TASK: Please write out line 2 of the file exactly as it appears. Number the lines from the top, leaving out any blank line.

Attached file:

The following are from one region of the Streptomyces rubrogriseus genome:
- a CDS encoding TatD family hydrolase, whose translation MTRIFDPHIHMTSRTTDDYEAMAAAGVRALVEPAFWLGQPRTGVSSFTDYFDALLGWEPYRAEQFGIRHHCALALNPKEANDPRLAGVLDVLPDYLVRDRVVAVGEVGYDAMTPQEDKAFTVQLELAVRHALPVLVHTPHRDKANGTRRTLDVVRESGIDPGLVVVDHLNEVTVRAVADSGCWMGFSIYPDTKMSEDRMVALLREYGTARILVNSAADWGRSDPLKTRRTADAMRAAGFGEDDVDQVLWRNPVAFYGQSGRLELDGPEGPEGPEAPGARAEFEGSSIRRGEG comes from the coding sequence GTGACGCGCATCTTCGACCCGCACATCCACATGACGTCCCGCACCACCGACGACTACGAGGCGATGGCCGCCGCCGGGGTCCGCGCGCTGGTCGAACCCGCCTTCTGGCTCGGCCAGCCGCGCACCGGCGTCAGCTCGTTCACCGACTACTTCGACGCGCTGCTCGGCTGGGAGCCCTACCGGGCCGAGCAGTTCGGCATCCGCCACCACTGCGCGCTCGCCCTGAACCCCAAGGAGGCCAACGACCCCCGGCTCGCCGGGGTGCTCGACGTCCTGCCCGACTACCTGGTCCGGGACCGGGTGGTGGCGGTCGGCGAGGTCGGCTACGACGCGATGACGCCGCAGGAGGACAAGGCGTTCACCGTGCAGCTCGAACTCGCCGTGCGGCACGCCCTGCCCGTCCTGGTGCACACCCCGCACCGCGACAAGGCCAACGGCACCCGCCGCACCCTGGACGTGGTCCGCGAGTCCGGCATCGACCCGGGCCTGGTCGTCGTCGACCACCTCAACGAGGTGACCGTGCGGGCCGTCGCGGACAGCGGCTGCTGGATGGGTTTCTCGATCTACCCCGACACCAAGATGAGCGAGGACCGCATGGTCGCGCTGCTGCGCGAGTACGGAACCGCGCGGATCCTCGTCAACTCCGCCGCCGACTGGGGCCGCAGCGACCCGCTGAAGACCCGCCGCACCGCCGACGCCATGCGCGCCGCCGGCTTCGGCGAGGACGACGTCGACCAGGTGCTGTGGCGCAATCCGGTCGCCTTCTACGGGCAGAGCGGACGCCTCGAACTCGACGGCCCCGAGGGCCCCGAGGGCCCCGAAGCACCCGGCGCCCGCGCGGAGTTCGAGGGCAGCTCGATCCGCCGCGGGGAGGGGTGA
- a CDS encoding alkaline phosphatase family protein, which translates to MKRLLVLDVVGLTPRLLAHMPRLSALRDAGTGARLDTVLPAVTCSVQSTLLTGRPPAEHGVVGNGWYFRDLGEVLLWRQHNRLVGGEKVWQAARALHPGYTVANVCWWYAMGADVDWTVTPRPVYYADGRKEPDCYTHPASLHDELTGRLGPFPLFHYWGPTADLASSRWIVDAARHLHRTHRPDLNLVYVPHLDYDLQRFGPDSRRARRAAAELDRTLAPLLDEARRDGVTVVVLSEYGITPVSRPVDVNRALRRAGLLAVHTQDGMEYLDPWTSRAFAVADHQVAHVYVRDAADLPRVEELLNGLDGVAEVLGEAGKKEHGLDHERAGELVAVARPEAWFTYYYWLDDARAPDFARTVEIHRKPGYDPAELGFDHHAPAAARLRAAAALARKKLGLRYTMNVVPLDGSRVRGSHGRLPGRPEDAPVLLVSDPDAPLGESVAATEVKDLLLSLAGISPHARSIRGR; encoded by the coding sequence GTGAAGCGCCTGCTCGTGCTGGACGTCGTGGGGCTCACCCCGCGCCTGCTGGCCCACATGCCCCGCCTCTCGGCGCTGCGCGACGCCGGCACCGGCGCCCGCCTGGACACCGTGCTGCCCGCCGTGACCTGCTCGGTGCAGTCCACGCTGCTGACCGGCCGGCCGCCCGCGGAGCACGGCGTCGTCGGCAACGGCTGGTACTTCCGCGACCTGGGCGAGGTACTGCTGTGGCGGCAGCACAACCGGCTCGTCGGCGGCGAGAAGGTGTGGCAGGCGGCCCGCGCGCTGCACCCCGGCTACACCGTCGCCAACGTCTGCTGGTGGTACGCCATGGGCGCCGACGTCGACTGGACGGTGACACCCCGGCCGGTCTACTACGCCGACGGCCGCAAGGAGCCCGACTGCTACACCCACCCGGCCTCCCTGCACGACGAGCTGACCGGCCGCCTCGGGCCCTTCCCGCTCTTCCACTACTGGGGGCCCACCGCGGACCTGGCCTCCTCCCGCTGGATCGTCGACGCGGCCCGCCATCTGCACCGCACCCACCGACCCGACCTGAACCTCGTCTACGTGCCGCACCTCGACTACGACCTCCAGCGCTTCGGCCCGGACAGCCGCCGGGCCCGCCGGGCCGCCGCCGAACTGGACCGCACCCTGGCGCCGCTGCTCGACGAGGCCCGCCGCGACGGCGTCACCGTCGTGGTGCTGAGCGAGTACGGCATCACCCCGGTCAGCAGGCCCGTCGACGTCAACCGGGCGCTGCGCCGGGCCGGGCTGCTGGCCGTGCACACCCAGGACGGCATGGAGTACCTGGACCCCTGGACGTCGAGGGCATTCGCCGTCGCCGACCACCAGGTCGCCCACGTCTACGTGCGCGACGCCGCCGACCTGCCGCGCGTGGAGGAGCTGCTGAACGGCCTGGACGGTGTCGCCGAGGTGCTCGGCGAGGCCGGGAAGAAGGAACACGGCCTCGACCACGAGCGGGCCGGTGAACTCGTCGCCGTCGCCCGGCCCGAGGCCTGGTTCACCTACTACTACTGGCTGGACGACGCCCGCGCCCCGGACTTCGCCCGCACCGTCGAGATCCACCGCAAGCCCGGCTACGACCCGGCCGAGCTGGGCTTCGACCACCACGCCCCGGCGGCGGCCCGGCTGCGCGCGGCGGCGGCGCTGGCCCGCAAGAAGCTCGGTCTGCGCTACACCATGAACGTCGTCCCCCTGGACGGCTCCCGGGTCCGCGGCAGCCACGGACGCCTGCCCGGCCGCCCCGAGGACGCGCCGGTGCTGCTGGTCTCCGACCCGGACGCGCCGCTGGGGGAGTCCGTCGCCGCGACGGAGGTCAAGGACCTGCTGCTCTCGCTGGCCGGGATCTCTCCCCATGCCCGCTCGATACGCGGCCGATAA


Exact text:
- a CDS encoding TatD family hydrolase, whose translation MTRIFDPHIHMTSRTTDDYEAMAAAGVRALVEPAFWLGQPRTGVSSFTDYFDALLGWEPYRAEQFGIRHHCALALNPKEANDPRLAGVLDVLPDYLVRDRVVAVGEVGYDAMTPQEDKAFTVQLELAVRHALPVLVHTPHRDKANGTRRTLDVVRESGIDPGLVVVDHLNEVTVRAVADSGCWMGFSIYPDTKMSEDRMVALLREYGTARILVNSAADWGRSDPLKTRRTADAMRAAGFGEDDVDQVLWRNPVAFYGQSGRLELDGPEGPEGPEAPGARAEFEGSSIRRGEG comes from the coding sequence GTGACGCGCATCTTCGACCCGCACATCCACATGACGTCCCGCACCACCGACGACTACGAGGCGATGGCCGCCGCCGGGGTCCGCGCGCTGGTCGAACCCGCCTTCTGGCTCGGCCAGCCGCGCACCGGCGTCAGCTCGTTCACCGACTACTTCGACGCGCTGCTCGGCTGGGAGCCCTACCGGGCCGAGCAGTTCGGCATCCGCCACCACTGCGCGCTCGCCCTGAACCCCAAGGAGGCCAACGACCCCCGGCTCGCCGGGGTGCTCGACGTCCTGCCCGACTACCTGGTCCGGGACCGGGTGGTGGCGGTCGGCGAGGTCGGCTACGACGCGATGACGCCGCAGGAGGACAAGGCGTTCACCGTGCAGCTCGAACTCGCCGTGCGGCACGCCCTGCCCGTCCTGGTGCACACCCCGCACCGCGACAAGGCCAACGGCACCCGCCGCACCCTGGACGTGGTCCGCGAGTCCGGCATCGACCCGGGCCTGGTCGTCGTCGACCACCTCAACGAGGTGACCGTGCGGGCCGTCGCGGACAGCGGCTGCTGGATGGGTTTCTCGATCTACCCCGACACCAAGATGAGCGAGGACCGCATGGTCGCGCTGCTGCGCGAGTACGGAACCGCGCGGATCCTCGTCAACTCCGCCGCCGACTGGGGCCGCAGCGACCCGCTGAAGACCCGCCGCACCGCCGACGCCATGCGCGCCGCCGGCTTCGGCGAGGACGACGTCGACCAGGTGCTGTGGCGCAATCCGGTCGCCTTCTACGGGCAGAGCGGACGCCTCGAACTCGACGGCCCCGAGGGCCCCGAGGGCCCCGAAGCACCCGGCGCCCGCGCGGAGTTCGAGGGCAGCTCGATCCGCCGCGGGGAGGGGTGA